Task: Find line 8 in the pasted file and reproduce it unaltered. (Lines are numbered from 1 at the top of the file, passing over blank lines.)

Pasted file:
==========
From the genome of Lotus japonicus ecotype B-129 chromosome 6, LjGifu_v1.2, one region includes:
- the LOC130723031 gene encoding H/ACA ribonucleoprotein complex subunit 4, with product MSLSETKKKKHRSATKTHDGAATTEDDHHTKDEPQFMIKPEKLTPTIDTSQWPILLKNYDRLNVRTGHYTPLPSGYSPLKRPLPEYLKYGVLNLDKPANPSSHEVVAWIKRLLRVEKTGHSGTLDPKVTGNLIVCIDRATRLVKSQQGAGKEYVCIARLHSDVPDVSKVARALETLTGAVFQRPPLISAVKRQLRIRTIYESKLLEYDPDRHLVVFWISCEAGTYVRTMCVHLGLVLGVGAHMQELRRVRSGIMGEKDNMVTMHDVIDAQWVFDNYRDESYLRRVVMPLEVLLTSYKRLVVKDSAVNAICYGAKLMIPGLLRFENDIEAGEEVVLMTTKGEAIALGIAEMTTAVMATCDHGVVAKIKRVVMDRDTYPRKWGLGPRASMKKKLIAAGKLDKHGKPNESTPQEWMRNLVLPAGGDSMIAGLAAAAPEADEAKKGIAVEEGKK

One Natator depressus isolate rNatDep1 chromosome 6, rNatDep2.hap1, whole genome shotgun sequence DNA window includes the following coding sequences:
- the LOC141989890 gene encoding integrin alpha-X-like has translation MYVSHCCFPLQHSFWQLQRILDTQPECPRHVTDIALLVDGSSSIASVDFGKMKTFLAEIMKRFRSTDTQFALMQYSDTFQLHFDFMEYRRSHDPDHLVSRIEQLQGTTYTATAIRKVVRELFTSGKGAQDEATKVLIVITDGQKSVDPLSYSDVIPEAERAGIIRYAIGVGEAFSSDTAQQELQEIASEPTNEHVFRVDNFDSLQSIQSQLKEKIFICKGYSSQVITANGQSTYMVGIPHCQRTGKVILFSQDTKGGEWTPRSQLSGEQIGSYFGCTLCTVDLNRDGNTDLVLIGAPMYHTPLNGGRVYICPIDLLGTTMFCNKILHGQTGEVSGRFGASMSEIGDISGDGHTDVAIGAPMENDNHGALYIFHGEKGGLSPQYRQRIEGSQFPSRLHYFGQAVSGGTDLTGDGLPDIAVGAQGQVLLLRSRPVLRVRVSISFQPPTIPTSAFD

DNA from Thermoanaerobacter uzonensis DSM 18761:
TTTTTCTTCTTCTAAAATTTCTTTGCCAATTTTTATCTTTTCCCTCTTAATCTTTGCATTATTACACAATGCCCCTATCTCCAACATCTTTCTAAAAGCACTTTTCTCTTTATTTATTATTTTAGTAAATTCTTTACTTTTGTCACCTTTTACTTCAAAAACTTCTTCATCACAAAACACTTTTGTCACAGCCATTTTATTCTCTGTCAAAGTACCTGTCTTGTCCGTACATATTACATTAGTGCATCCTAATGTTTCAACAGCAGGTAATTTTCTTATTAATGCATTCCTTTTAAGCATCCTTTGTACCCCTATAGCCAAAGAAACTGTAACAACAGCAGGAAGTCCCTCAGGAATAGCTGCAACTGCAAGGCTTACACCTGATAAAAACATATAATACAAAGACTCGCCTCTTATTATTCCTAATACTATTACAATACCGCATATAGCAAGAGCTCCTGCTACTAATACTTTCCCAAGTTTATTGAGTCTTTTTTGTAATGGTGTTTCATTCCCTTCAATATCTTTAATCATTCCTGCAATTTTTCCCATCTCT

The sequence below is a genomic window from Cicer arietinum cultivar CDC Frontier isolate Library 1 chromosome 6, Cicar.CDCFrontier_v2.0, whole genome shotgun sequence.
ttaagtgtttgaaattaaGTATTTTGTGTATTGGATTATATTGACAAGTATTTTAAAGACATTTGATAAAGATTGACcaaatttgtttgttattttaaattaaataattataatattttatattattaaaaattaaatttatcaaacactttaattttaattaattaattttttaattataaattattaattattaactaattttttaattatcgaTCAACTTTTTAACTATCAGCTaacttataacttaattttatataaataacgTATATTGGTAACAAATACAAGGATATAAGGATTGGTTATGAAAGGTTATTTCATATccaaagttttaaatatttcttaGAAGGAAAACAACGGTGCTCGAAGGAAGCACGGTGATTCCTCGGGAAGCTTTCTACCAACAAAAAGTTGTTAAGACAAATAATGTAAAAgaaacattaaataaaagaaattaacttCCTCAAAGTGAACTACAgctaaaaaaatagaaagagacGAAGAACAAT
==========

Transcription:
ttaagtgtttgaaattaaGTATTTTGTGTATTGGATTATATTGACAAGTATTTTAAAGACATTTGATAAAGATTGACcaaatttgtttgttattttaaattaaataattataatattttatattattaaaaattaaatttatcaaacactttaattttaattaattaattttttaattataaattattaattattaactaattttttaattatcgaTCAACTTTTTAACTATCAGCTaacttataacttaattttatataaataacgTATATTGGTAACAAATACAAGGATATAAGGATTGGTTATGAAAGGTTATTTCATATccaaagttttaaatatttcttaGAAGGAAAACAACGGTGCTCGAAGGAAGCACGGTGATTCCTCGGGAAGCTTTCTACCAACAAAAAGTTGTTAAGACAAATAATGTAAAAgaaacattaaataaaagaaattaacttCCTCAAAGTGAACTACAgctaaaaaaatagaaagagacGAAGAACAAT